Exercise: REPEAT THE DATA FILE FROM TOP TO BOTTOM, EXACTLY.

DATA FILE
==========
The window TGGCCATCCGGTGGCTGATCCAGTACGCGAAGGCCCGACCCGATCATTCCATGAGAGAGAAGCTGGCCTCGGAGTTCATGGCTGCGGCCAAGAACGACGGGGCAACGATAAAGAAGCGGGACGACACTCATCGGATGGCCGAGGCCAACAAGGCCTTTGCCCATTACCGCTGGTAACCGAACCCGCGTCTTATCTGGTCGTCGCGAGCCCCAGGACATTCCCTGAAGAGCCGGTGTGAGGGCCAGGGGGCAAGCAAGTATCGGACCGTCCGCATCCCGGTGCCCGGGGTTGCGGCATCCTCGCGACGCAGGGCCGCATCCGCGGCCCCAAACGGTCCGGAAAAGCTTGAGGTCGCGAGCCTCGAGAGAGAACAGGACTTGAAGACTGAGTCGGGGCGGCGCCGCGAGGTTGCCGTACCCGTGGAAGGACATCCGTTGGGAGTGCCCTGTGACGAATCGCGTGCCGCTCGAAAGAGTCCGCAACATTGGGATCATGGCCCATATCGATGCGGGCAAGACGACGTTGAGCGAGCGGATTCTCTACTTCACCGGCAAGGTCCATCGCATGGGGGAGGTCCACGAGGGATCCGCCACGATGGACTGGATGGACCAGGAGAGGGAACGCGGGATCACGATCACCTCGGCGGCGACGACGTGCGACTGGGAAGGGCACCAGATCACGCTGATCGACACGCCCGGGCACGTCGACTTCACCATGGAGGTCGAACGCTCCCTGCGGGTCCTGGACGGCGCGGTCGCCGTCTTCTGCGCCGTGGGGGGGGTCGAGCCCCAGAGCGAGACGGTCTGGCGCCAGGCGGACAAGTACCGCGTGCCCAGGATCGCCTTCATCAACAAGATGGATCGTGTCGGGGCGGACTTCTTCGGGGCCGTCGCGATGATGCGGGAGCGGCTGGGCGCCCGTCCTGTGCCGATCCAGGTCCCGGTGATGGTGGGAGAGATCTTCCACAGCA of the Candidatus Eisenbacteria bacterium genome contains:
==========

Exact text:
The window TGGCCATCCGGTGGCTGATCCAGTACGCGAAGGCCCGACCCGATCATTCCATGAGAGAGAAGCTGGCCTCGGAGTTCATGGCTGCGGCCAAGAACGACGGGGCAACGATAAAGAAGCGGGACGACACTCATCGGATGGCCGAGGCCAACAAGGCCTTTGCCCATTACCGCTGGTAACCGAACCCGCGTCTTATCTGGTCGTCGCGAGCCCCAGGACATTCCCTGAAGAGCCGGTGTGAGGGCCAGGGGGCAAGCAAGTATCGGACCGTCCGCATCCCGGTGCCCGGGGTTGCGGCATCCTCGCGACGCAGGGCCGCATCCGCGGCCCCAAACGGTCCGGAAAAGCTTGAGGTCGCGAGCCTCGAGAGAGAACAGGACTTGAAGACTGAGTCGGGGCGGCGCCGCGAGGTTGCCGTACCCGTGGAAGGACATCCGTTGGGAGTGCCCTGTGACGAATCGCGTGCCGCTCGAAAGAGTCCGCAACATTGGGATCATGGCCCATATCGATGCGGGCAAGACGACGTTGAGCGAGCGGATTCTCTACTTCACCGGCAAGGTCCATCGCATGGGGGAGGTCCACGAGGGATCCGCCACGATGGACTGGATGGACCAGGAGAGGGAACGCGGGATCACGATCACCTCGGCGGCGACGACGTGCGACTGGGAAGGGCACCAGATCACGCTGATCGACACGCCCGGGCACGTCGACTTCACCATGGAGGTCGAACGCTCCCTGCGGGTCCTGGACGGCGCGGTCGCCGTCTTCTGCGCCGTGGGGGGGGTCGAGCCCCAGAGCGAGACGGTCTGGCGCCAGGCGGACAAGTACCGCGTGCCCAGGATCGCCTTCATCAACAAGATGGATCGTGTCGGGGCGGACTTCTTCGGGGCCGTCGCGATGATGCGGGAGCGGCTGGGCGCCCGTCCTGTGCCGATCCAGGTCCCGGTGATGGTGGGAGAGATCTTCCACAGCA of the Candidatus Eisenbacteria bacterium genome contains: